4. Back2College.com

Back2College.com focuses on adult students re-entering educational institutions to pursue advanced degrees or other professional development. They pay $95 - 145 for non-promotional feature articles of 1000 - 1500 words.


5. BeltMag.com

Belt Magazine is an online magazine focused on "long-form journalism, essay, and commentary with a distinctly Rust Belt sensibility." While they only pay $50 for essays, they pay $100 for commentaries and $500 for long-form reporting.


6. Coastal Review Online

Coastal Review Online is a daily online publication devoted to the North Carolina coast, and published by the nonprofit NC Coastal Federation. Around half of their articles are written by freelance writers. Articles fall in the 800 - 2000 word count range, and the site pays $75 - 200 per article.


7. CopyHackers.com

The Copy Hackers blog explores CRO, design, and copywriting. They pay $150 per post for what they consider "great posts," from contributors with a background in startups or startup-support.


8. DeveloperTutorials.com

This site is looking for development tutorials. Topics of interest include AJAX, Javascript, PHP, Flash, Photoshop, and more. They pay $50-100 for these articles. They also accept list-style posts, although those pay only $30-50 per post.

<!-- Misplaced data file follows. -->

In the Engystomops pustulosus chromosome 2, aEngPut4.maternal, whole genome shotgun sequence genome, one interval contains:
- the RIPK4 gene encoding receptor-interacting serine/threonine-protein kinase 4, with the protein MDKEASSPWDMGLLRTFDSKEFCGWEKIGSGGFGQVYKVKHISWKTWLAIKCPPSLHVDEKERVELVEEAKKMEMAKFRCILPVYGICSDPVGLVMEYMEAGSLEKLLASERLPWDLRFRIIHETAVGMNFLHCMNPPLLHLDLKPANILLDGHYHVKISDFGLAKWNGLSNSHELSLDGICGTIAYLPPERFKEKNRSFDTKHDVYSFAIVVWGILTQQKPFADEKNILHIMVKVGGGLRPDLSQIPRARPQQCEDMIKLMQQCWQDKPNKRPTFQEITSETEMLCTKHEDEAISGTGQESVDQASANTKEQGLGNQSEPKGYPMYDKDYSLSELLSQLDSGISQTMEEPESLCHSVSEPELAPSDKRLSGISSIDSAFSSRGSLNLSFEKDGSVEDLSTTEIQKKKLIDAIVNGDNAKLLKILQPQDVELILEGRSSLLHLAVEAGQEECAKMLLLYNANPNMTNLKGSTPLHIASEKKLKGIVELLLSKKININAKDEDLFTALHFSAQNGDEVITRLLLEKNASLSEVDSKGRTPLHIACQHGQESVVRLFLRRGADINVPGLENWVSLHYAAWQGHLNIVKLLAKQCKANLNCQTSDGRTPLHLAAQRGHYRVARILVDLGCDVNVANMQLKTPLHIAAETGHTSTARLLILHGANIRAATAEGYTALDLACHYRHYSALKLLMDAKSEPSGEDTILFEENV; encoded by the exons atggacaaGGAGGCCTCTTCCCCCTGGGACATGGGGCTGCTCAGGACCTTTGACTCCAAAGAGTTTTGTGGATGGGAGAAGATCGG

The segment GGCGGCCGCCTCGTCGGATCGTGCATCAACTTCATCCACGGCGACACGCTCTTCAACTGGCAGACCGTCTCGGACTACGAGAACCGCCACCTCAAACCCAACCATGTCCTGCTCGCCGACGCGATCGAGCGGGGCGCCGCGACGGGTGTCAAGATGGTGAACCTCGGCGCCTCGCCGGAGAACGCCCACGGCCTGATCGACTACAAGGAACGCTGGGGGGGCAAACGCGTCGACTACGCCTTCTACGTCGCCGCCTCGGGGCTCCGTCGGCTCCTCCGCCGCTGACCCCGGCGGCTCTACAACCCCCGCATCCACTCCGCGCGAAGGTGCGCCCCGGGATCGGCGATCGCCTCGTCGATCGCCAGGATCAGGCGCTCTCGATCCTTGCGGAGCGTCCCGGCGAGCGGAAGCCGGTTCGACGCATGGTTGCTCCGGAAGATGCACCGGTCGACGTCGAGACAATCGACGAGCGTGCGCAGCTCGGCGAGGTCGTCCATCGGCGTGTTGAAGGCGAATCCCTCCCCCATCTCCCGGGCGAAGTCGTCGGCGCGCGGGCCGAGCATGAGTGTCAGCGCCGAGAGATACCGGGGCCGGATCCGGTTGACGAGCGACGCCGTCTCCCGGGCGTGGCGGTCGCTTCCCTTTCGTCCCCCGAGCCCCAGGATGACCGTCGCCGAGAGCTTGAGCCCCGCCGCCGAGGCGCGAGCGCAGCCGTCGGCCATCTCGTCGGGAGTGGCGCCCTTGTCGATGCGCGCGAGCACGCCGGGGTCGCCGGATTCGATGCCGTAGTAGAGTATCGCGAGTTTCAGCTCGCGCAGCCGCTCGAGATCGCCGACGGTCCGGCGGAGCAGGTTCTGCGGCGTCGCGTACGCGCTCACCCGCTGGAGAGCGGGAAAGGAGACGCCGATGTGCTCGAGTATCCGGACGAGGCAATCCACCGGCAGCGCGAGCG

9. Earth Island Journal

While this is a quarterly magazine, they accept "online reports," which they say are a good way for writers to break into their markets. The publication covers environmental issues including wildlife and lands conservation, environmental public policy, animal rights, climate and energy, and more. The online reports pay $50 - 100 (they pay $.25 per word for their usual features and shorter dispatches, averaging $750-1000 for an in-depth feature).


10. eCommerce Insiders

eCommerce Insiders accepts articles from online retail experts. They accept a mix of commentary-style posts and educational posts covering topics such as SEO, affiliate programs, conversion rates, logistics, call centers, and other e-commerce related issues. While they accept shorter articles at a lower rate, they pay $125 for articles over 600 words.


11. FlashMint

FlashMint accepts Flash development tutorials from experienced developers. These tutorials should include screenshots and step-by-step instructions. They pay $150 per tutorial.